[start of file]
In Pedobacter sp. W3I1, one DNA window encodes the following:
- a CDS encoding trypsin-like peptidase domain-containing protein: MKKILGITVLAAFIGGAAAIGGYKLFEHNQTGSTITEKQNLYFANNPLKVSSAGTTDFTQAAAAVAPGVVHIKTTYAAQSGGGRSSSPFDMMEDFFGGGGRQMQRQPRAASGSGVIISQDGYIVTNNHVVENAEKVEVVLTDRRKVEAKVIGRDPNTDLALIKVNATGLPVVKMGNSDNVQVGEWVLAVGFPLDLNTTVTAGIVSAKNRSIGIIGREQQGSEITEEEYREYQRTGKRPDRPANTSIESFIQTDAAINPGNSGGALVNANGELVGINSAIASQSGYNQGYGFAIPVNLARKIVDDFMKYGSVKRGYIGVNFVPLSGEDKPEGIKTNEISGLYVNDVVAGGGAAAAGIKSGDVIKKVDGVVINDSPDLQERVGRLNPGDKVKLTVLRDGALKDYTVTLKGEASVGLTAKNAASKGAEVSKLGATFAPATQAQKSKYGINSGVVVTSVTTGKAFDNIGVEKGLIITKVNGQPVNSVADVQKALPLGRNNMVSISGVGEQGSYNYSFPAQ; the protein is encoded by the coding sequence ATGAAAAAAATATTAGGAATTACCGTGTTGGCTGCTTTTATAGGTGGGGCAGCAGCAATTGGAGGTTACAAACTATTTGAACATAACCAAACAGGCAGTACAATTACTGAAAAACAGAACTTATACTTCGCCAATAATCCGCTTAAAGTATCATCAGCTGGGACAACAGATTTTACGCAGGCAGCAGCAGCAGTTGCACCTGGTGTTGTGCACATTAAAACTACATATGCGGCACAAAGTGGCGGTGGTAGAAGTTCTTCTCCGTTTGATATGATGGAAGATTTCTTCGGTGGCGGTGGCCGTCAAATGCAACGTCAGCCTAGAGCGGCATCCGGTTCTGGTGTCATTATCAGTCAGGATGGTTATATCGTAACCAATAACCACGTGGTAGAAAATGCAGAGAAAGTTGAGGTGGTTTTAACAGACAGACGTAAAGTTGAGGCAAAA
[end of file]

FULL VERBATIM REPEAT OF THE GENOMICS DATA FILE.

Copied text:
In Pedobacter sp. W3I1, one DNA window encodes the following:
- a CDS encoding trypsin-like peptidase domain-containing protein: MKKILGITVLAAFIGGAAAIGGYKLFEHNQTGSTITEKQNLYFANNPLKVSSAGTTDFTQAAAAVAPGVVHIKTTYAAQSGGGRSSSPFDMMEDFFGGGGRQMQRQPRAASGSGVIISQDGYIVTNNHVVENAEKVEVVLTDRRKVEAKVIGRDPNTDLALIKVNATGLPVVKMGNSDNVQVGEWVLAVGFPLDLNTTVTAGIVSAKNRSIGIIGREQQGSEITEEEYREYQRTGKRPDRPANTSIESFIQTDAAINPGNSGGALVNANGELVGINSAIASQSGYNQGYGFAIPVNLARKIVDDFMKYGSVKRGYIGVNFVPLSGEDKPEGIKTNEISGLYVNDVVAGGGAAAAGIKSGDVIKKVDGVVINDSPDLQERVGRLNPGDKVKLTVLRDGALKDYTVTLKGEASVGLTAKNAASKGAEVSKLGATFAPATQAQKSKYGINSGVVVTSVTTGKAFDNIGVEKGLIITKVNGQPVNSVADVQKALPLGRNNMVSISGVGEQGSYNYSFPAQ; the protein is encoded by the coding sequence ATGAAAAAAATATTAGGAATTACCGTGTTGGCTGCTTTTATAGGTGGGGCAGCAGCAATTGGAGGTTACAAACTATTTGAACATAACCAAACAGGCAGTACAATTACTGAAAAACAGAACTTATACTTCGCCAATAATCCGCTTAAAGTATCATCAGCTGGGACAACAGATTTTACGCAGGCAGCAGCAGCAGTTGCACCTGGTGTTGTGCACATTAAAACTACATATGCGGCACAAAGTGGCGGTGGTAGAAGTTCTTCTCCGTTTGATATGATGGAAGATTTCTTCGGTGGCGGTGGCCGTCAAATGCAACGTCAGCCTAGAGCGGCATCCGGTTCTGGTGTCATTATCAGTCAGGATGGTTATATCGTAACCAATAACCACGTGGTAGAAAATGCAGAGAAAGTTGAGGTGGTTTTAACAGACAGACGTAAAGTTGAGGCAAAA